For the girls of the 5 Browns, life in the public eye could not shine light on the abuse they kept secret — even from each other — until they found security in their own adult lives, one of the renowned musical sisters said.

“We didn’t discuss it, even with each other,” Deondra Brown said of the childhood sexual abuse she and her two sisters suffered at the hands of their father and manager, Keith Brown. “We shared everything — but that.”

Deondra, the second-oldest of the Juilliard-trained 5 Browns family piano quintet from Alpine, received the Champion Against Child Abuse award Thursday from the Family Support Center in Salt Lake City. She and her sister Desirae were honored for launching the nonprofit Foundation for Survivors of Abuse.

Deondra, now 32, and her two sisters reported the abuse to Lone Peak investigators in 2010 — more than a decade after it occurred, but only three years after the women confided in each other that they had been abused.

“As a child, especially if abuse happens in the home, you have to wait until you are removed from that environment long enough,” Deondra said.

Police documents alleged Keith Brown committed hundreds of acts of sexual abuse against the three girls in the 1990s. At the time Deondra was being molested, her trust in her parents trumped her instinct that her father’s behavior was wrong.

“You get the feeling something is off, but you shove it away. You don’t think about it,” she said. “You put such faith in the adults close to you.”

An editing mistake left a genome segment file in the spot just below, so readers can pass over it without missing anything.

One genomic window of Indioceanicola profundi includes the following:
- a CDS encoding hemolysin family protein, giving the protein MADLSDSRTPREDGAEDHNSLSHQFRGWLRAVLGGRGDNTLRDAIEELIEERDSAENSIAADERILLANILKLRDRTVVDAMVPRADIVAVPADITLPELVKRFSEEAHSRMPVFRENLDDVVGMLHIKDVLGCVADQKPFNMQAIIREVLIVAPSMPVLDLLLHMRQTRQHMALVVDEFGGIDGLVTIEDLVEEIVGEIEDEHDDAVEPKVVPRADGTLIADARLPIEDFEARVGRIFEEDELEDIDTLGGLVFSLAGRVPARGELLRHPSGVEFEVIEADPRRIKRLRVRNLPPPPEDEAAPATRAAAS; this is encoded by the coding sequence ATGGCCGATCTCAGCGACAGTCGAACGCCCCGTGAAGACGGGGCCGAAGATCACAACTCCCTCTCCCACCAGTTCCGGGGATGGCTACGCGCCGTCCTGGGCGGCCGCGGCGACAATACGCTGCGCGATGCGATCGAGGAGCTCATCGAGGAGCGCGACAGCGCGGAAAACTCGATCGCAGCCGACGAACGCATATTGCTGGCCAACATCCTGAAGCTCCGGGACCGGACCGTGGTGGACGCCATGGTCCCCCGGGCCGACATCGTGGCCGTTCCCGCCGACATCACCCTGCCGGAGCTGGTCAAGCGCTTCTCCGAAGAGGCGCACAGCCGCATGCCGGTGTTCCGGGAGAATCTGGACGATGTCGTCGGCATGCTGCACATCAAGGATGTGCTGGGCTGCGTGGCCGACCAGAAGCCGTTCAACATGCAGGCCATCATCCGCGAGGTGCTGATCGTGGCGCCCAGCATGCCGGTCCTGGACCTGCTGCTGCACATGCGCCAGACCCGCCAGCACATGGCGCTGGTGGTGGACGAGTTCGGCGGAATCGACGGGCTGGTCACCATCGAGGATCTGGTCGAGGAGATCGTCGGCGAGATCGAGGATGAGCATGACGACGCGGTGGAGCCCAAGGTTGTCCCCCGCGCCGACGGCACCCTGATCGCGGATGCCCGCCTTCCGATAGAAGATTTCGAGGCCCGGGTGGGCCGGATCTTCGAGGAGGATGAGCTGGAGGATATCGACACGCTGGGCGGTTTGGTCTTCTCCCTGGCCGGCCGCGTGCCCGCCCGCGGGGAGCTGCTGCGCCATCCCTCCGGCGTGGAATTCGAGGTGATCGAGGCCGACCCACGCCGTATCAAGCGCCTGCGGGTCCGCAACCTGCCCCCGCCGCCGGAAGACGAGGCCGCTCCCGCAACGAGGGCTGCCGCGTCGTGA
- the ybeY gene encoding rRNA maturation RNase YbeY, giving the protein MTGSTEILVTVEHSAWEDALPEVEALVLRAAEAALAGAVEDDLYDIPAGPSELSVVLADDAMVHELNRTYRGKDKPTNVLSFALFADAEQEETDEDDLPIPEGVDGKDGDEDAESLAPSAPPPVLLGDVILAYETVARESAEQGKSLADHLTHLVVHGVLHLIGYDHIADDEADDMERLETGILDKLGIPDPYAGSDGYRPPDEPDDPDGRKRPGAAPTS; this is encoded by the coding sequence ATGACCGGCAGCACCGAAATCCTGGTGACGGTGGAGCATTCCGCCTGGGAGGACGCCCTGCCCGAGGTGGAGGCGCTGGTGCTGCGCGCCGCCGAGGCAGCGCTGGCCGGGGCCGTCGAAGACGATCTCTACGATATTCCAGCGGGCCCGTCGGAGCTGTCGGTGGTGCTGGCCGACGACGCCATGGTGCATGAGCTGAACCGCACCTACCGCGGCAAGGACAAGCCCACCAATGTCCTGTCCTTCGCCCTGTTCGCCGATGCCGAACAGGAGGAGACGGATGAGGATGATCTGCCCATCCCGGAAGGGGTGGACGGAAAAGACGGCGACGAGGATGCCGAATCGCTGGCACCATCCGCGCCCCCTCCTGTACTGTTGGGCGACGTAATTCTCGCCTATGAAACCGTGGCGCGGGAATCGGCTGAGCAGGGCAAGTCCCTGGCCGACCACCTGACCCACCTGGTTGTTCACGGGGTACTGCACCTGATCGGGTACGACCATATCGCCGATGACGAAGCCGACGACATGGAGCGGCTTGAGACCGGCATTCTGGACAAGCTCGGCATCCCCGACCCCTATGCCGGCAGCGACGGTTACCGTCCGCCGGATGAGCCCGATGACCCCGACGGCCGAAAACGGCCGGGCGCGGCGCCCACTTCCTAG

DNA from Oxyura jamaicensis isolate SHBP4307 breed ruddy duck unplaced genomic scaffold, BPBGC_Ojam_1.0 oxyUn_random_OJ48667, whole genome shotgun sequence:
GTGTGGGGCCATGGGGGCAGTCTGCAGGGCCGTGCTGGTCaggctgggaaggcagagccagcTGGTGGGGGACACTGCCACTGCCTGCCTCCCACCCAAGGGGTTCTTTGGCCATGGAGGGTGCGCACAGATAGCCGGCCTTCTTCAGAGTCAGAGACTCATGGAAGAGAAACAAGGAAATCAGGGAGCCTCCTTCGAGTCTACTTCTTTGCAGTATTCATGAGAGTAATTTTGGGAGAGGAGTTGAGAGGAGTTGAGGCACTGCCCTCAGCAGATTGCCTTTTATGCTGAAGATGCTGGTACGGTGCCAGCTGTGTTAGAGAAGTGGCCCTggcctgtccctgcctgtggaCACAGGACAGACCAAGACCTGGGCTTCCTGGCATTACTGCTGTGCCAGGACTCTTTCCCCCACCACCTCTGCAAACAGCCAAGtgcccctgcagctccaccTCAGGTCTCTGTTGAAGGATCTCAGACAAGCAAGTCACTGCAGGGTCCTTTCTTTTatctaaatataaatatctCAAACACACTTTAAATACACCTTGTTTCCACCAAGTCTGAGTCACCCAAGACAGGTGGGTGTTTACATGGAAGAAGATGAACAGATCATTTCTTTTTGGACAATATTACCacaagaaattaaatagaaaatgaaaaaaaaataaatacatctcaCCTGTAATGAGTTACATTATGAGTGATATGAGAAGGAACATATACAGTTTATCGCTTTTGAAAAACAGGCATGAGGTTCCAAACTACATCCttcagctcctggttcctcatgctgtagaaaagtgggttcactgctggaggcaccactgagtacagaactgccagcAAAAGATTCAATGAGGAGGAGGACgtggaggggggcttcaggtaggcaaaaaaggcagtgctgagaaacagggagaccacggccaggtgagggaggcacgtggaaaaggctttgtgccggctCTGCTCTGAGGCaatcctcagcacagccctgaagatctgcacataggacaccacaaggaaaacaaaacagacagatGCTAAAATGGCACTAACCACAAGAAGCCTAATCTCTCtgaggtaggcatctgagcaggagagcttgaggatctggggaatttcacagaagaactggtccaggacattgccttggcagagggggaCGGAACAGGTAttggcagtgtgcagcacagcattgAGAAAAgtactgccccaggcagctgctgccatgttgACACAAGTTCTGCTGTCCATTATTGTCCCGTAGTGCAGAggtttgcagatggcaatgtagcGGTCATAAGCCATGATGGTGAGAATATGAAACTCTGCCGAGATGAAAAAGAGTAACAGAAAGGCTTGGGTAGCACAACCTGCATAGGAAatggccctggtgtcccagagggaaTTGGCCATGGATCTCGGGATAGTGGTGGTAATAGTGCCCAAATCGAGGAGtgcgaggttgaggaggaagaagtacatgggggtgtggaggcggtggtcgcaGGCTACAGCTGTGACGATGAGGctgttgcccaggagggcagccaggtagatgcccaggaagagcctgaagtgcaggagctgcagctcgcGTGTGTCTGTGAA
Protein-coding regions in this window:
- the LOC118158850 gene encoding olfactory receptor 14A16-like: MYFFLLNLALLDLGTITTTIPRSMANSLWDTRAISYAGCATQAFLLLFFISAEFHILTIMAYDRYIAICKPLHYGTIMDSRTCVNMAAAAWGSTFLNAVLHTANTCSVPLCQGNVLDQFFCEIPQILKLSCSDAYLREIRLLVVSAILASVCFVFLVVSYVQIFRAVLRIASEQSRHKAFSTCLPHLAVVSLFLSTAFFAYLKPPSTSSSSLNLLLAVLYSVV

She said she can’t remember the conversation in which she discovered their father’s abuse had extended to all three girls, but it didn’t come out until all three girls were stable adults in supportive marriages.

The siblings confronted their father.

“We first tried to resolve it privately,” Deondra said. “But the recognition on his part wasn’t there.”

Not long after that, they learned their father was looking to manage other young female clients.

“We saw that other people were going to be at risk,” Deondra said. Were anything to happen to them, she said, “I would not be able to live with myself.”

The siblings met with detectives and prosecutors — including some who had worked with Elizabeth Smart in the case against her abductor, Brian David Mitchell. Utah had removed its statutes of limitation for child sex abuse cases, allowing the Browns’ case to go forward. Keith Brown pleaded guilty to first-degree felony sodomy on a child and two second-degree felony counts sexual abuse of a child. He was sentenced to 10 years to life in prison.

Now the Browns have picked up the standard for similar laws in states that give child victims a much smaller window to seek charges after they become adults.

“The laws don’t protect people the way they should,” Deondra said. “We’re able to show the plus-side of what happens when these things are changed.”

One of the biggest reasons for delay in child-sex cases: “You don’t know how people are going to react,” she said. “I had to believe I had strength in myself, even if people fall away from me.”

Most children aren’t independent enough to make that choice, she said. In the Browns’ case, the family was not entirely in agreement with the girls’ decision to come forward. Deondra would not discuss her mother’s role in the case except to say, “We stuck close to the people that we could count on.”

“We were very blessed to have the support we needed to get through it,” she said, especially from her brothers- and sisters-in-law.

Now the siblings are finding their own roles in the extended family.

“Where we each feel we need to go from here — that’s a personal decision,” she said. “If someone wants to have contact with my parents, we’re supportive of them.”

Salt Lake Tribune article.